Hazlehurst asks, almost comically, "What kind of city are we, and what do we wish to become?" The brutal answer: We are largely federal government employees and government hangers-on, and the slightest hiccup in Treasury borrowing, refinancing of the $18 trillion debt or ever-increasing federal taxes will send the Springs into a recession like it has never seen before. Successful cities cited by Hazlehurst have real business infrastructure — aggressive banks, venture capital, high-tech leaders, low business taxes — and don't depend on sponging off the taxpayers.
It is Hazlehurst and the PPACG that should become "players" (addressing real problems) rather than "scammers" (pulling the wool over taxpayers' eyes yet again). If you want a first-rate city, get rid of the third-rate politicians and their boosters in the press.
— Michael Lowery
A new low
Bryce Crawford's restaurant reviews are pretentious, verbose and (now, with "Heaven by Jalisco," Appetite, May 20) disgustingly vulgar. The editors need to be more diligent.
— Larry Hutchins
Too hot to handle
Regardless of where you stand on the global warming debate, the fact remains that when nature strikes, the U.S. military will respond as part of our longstanding commitment to humanitarian operations around the globe. Six U.S. Marines died recently providing aid to earthquake survivors in Nepal, which is a tragic loss. Their sacrifice embodies the values of our nation, and our presence in disaster-affected regions does the same while providing safety and stability to others.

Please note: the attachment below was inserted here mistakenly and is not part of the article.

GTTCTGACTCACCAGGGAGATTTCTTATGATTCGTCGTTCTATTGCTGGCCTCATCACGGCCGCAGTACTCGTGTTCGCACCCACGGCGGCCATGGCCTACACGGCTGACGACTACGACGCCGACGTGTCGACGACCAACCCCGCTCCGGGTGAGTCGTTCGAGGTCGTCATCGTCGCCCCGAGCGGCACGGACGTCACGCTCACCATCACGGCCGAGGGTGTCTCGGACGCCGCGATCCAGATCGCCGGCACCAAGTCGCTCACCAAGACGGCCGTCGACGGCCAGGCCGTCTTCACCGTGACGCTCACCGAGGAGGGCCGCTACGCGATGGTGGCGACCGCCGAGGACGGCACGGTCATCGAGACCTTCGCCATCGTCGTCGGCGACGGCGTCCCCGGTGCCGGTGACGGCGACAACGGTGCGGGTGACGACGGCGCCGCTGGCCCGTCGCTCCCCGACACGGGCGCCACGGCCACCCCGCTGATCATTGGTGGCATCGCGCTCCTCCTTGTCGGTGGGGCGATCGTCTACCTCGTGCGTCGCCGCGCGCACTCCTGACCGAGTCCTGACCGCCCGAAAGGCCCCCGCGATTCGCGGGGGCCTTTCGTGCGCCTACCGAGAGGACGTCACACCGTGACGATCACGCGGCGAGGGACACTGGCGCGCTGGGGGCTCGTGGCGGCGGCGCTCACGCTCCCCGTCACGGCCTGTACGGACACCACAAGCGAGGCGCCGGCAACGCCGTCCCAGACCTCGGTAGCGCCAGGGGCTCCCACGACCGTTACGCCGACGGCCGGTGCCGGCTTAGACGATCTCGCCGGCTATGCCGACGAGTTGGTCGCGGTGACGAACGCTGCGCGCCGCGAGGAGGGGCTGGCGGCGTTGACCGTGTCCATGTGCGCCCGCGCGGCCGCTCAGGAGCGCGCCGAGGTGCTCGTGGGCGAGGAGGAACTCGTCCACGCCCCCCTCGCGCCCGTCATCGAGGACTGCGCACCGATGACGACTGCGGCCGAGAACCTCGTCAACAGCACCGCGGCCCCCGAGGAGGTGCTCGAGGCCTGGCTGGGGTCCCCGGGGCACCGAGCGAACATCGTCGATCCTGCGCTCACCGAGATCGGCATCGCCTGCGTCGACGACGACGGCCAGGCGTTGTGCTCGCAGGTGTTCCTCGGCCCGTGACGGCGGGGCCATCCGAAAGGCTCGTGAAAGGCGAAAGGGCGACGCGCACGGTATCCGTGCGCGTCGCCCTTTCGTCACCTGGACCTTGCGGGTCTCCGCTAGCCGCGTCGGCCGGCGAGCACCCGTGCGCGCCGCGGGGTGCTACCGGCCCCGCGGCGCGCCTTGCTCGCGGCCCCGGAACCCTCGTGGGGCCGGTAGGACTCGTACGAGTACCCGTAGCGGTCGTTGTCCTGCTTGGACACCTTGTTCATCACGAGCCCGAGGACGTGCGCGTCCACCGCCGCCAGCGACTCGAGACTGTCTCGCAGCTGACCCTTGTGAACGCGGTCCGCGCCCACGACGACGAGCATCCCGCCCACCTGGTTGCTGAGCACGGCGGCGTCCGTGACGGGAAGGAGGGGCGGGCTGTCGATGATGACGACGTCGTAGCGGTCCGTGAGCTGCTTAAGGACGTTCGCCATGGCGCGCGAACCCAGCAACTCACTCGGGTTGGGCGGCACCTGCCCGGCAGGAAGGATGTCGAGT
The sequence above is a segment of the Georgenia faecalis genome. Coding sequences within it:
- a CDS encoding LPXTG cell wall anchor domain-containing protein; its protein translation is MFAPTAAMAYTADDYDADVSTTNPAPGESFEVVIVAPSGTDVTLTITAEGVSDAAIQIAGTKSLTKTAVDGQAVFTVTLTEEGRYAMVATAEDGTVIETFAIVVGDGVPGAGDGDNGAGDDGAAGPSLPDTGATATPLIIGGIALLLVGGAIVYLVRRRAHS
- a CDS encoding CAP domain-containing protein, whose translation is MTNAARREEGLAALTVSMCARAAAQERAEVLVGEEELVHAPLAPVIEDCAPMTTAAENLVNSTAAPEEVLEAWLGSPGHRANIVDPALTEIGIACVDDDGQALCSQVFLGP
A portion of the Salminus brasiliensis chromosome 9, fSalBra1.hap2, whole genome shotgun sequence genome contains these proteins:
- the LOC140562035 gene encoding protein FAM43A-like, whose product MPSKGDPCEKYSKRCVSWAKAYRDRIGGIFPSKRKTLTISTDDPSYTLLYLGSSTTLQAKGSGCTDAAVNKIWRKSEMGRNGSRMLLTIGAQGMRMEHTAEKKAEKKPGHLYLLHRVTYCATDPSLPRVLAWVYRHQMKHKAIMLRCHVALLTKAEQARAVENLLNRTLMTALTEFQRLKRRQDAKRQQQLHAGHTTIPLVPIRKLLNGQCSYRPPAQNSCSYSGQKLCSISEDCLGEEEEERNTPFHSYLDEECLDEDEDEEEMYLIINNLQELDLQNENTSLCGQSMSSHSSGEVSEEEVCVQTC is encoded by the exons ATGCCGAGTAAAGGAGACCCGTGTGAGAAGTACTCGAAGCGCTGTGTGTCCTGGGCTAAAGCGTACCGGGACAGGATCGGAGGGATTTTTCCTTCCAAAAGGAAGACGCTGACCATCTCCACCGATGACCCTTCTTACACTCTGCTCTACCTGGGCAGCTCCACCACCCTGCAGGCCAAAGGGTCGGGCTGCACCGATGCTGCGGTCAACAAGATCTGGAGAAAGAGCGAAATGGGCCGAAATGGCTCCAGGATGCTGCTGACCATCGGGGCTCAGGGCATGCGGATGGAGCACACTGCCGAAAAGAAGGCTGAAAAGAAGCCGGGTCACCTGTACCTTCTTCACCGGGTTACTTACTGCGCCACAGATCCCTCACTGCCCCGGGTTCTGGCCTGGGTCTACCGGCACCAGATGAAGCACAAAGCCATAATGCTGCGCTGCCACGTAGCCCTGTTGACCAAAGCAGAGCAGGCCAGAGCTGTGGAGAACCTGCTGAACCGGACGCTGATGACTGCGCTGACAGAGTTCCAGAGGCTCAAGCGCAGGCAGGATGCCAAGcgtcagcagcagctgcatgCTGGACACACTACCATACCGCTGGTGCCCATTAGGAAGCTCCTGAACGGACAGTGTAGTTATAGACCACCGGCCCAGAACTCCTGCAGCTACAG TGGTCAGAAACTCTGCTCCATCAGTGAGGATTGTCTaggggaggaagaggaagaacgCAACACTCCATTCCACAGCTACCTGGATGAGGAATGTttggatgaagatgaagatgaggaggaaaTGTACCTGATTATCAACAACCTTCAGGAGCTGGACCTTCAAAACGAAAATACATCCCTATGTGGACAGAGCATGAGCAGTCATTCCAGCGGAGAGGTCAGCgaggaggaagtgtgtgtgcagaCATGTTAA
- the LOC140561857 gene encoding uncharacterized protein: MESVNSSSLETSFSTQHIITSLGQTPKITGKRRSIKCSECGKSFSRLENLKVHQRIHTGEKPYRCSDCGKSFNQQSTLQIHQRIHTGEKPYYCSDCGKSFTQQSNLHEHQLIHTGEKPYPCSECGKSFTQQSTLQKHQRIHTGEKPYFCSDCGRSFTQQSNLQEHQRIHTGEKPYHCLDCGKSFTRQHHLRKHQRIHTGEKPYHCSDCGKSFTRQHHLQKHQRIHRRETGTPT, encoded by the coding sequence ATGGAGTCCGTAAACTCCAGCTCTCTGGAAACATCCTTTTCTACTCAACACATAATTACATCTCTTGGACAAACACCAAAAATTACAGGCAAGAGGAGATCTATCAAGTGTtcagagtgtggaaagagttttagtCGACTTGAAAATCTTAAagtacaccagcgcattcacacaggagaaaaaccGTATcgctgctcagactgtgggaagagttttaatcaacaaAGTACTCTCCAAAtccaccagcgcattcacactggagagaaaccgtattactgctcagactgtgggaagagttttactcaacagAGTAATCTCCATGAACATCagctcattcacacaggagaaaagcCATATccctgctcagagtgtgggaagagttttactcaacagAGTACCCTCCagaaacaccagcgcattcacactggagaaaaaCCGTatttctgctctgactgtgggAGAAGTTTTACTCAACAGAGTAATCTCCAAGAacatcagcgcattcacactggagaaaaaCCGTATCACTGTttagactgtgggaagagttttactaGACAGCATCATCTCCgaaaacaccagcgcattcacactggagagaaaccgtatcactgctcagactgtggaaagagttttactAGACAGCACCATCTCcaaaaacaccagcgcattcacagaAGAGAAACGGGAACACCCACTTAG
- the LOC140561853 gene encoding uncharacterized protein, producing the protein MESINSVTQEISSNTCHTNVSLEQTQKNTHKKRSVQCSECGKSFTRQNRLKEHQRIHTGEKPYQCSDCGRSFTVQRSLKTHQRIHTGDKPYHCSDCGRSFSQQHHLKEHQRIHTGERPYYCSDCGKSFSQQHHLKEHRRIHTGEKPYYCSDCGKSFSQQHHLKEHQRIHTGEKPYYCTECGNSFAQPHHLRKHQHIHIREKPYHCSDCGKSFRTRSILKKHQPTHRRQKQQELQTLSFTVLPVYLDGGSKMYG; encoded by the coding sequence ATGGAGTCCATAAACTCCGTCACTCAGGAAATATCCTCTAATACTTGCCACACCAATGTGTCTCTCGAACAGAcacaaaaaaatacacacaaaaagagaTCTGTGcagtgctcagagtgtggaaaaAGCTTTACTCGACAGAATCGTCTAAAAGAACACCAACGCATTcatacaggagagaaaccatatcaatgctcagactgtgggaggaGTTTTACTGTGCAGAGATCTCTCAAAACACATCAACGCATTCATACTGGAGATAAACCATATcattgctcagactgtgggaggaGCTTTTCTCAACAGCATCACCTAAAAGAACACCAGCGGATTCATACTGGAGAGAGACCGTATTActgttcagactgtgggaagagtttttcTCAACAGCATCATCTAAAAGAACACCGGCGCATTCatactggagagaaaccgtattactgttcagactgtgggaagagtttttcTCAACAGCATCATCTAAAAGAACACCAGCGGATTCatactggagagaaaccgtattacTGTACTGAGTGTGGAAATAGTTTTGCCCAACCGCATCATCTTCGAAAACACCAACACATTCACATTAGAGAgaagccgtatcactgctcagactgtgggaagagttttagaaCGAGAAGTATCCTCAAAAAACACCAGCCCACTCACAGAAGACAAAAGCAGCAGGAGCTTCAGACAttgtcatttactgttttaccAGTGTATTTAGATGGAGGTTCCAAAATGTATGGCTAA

But a world with simultaneous humanitarian crises on a scale that we have not previously seen, exacerbated by a changing climate, could quickly eclipse the military's ability.
Weather extremes in many parts of the world threaten to strain infrastructure and accelerate instability as competition for limited food and water resources increases. As instability increases, some populations living under already weak governance structures may become even more vulnerable to the recruiting call of extremist groups, as those groups seek to fill the void as they have done many times in recent history.
The Department of Defense and the intelligence community have declared conclusively that climate change is already affecting communities around the world, and as a result, is forcing our national security infrastructure to adjust how it conducts operations. We need to put aside the political debate of global warming and work together as a nation to prepare for these global changes, mitigating the potential risks to our service members and planning for what we can do now to prepare for future scenarios.
At the end of the day, it will be our military men and women who will have to leave their homes and families to face these issues.
— Don Martinez
I'd prefer the Cheetos
While watching snippets of news between five minutes of commercials, mostly for drugs (or lawyers), the list of side effects of the drugs is longer than the list of benefits it's supposed to provide.
Medical marijuana and recreational marijuana side effects include: red eyes, cotton mouth and the munchies.
— Eric Schissler